An online version of the “red book” given to parents to monitor they first years of their child’s health and development is to be rolled out across London.

The e-Redbook will be available for the 136,000 children born each year in the capital, providing digital back-up for parents who lose the paper version.

The initiative was announced today as part of the widespread changes to the way the NHS operates. These will see patients wait longer than the current 18-week target for non-urgent surgery to enable more money to be spent on GPs, A&E and cancer.

The digital version of the red book – officially known as the personal child development record – was trialled in Newham, Greenwich, Kingston, Inner North West London and Barnet. NHS England said the traditional version, on which health workers chart a child’s weight, height and vaccination records, would not be scrapped.

Parents will be able to access their child’s records on a smartphone and iPad app. The system alerts parents to forthcoming appointments and immunisations – increasing uptake and reducing the cost of missed appointments. Pregnant women can access the app from 28 weeks’ gestation to allow them to become familiar with the developmental milestones.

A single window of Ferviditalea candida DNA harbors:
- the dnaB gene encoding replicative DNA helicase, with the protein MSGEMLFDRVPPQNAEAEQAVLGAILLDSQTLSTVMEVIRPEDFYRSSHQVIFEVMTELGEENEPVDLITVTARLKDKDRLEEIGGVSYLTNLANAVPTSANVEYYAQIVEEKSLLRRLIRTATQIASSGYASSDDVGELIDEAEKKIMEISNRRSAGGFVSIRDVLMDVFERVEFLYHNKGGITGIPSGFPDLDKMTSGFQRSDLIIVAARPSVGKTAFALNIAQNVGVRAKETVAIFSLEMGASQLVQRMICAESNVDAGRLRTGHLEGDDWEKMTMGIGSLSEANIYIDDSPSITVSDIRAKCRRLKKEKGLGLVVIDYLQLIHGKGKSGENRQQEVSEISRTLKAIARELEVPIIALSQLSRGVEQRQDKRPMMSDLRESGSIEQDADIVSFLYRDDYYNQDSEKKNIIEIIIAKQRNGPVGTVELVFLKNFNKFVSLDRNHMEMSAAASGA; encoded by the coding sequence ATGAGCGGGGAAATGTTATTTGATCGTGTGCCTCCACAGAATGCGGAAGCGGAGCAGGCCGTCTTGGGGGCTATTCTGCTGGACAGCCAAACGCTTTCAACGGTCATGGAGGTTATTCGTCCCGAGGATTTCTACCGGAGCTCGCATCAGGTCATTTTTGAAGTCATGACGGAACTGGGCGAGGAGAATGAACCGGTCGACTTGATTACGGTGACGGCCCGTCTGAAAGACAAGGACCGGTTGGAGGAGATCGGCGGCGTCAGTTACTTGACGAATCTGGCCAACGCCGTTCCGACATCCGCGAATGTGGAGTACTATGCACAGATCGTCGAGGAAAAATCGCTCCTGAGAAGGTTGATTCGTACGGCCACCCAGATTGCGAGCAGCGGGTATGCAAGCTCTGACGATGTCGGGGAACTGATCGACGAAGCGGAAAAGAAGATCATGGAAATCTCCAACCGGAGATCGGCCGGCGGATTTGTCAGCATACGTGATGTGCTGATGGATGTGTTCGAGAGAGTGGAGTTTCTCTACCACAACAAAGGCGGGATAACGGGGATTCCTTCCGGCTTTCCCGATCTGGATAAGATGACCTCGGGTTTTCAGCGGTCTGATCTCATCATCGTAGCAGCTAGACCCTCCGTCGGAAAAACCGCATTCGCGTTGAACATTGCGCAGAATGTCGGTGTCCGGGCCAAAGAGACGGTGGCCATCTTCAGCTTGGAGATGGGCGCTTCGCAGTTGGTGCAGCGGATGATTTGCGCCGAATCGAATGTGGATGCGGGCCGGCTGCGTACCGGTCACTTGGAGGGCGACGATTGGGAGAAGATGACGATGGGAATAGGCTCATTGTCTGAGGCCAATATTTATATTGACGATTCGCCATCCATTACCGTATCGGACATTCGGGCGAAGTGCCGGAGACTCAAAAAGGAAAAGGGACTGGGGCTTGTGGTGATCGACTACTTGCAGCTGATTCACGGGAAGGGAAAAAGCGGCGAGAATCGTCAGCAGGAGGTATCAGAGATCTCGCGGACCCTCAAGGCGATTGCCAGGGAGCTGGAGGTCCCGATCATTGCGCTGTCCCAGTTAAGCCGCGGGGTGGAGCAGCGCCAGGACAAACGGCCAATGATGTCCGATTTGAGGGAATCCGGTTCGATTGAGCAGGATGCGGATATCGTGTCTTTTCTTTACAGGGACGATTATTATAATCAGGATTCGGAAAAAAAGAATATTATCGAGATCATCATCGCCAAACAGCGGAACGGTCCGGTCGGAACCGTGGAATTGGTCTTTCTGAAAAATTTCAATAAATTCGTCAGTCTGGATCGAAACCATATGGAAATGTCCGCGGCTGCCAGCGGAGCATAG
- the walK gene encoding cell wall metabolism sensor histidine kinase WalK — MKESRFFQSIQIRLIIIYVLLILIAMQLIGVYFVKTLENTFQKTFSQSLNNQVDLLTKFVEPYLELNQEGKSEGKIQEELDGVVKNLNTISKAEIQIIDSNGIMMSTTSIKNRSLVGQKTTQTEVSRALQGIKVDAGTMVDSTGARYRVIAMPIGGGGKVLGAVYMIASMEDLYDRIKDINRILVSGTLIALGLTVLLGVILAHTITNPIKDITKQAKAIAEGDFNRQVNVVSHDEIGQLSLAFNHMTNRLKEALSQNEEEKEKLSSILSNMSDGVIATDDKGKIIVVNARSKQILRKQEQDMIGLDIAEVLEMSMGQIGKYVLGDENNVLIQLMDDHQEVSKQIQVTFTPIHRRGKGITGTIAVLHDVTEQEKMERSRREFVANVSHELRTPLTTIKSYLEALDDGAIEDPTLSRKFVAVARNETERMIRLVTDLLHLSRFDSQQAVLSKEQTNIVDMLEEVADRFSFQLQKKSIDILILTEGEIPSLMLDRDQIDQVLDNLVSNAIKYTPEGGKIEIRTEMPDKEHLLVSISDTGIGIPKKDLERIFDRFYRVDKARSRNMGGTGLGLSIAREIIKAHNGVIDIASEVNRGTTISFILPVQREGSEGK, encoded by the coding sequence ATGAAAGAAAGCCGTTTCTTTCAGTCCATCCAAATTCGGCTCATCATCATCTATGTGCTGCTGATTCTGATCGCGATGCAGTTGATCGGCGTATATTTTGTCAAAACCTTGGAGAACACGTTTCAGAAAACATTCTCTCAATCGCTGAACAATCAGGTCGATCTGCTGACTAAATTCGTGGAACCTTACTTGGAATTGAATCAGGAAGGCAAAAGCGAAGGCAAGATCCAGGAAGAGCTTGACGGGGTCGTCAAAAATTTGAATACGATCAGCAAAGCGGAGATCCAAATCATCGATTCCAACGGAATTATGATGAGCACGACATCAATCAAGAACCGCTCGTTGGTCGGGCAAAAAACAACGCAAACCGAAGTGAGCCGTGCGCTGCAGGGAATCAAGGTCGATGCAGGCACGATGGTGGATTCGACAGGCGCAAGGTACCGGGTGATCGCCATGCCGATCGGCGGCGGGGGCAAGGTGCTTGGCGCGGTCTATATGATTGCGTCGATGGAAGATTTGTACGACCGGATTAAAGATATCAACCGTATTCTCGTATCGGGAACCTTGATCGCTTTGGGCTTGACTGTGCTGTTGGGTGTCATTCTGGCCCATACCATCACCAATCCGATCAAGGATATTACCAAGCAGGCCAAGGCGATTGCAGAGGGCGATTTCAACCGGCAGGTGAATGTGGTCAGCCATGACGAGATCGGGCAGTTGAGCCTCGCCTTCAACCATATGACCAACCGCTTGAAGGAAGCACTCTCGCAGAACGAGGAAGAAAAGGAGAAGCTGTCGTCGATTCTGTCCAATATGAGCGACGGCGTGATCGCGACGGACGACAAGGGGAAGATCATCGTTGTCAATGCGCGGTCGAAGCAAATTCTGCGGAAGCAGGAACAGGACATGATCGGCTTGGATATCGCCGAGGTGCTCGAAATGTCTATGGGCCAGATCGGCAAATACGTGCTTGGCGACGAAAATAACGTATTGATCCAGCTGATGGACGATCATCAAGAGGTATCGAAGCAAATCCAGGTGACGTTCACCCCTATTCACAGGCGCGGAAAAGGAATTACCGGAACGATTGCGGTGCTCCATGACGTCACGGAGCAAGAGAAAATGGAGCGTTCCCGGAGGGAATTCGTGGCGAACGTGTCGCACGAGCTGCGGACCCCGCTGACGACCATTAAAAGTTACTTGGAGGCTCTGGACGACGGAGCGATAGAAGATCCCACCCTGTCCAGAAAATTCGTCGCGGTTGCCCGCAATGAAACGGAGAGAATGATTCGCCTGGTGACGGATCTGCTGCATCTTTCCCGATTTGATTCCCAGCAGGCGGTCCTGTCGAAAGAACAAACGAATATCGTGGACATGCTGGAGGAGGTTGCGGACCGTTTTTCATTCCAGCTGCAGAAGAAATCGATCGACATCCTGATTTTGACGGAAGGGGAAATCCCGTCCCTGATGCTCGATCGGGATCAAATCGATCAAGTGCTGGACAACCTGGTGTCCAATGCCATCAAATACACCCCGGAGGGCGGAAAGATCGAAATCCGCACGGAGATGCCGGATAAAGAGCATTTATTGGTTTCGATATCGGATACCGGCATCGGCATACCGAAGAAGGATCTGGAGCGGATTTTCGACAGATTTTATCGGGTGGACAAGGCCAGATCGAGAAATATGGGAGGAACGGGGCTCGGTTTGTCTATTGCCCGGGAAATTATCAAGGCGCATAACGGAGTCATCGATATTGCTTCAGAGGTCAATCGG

Meanwhile, NHS England London today said that six new Linac radiotherapy machines to deliver precision cancer treatment would be provided across the capital.

One is already in place at UCLH, with Barking, Havering and Redbridge, North Middlesex, Imperial College Healthcare – which gets two for Charing Cross hospital – and the Royal Marsden due to receive theirs over the next 18 months.

In addition, rapid diagnostic centres for cancer will be opened in the coming year at UCLH, Queen’s, North Middlesex, Royal Free and the Royal Marsden.

See here for a new low in the relationship between Imperial and Hammersmith and Fulham council in relation to Charing Cross hospital.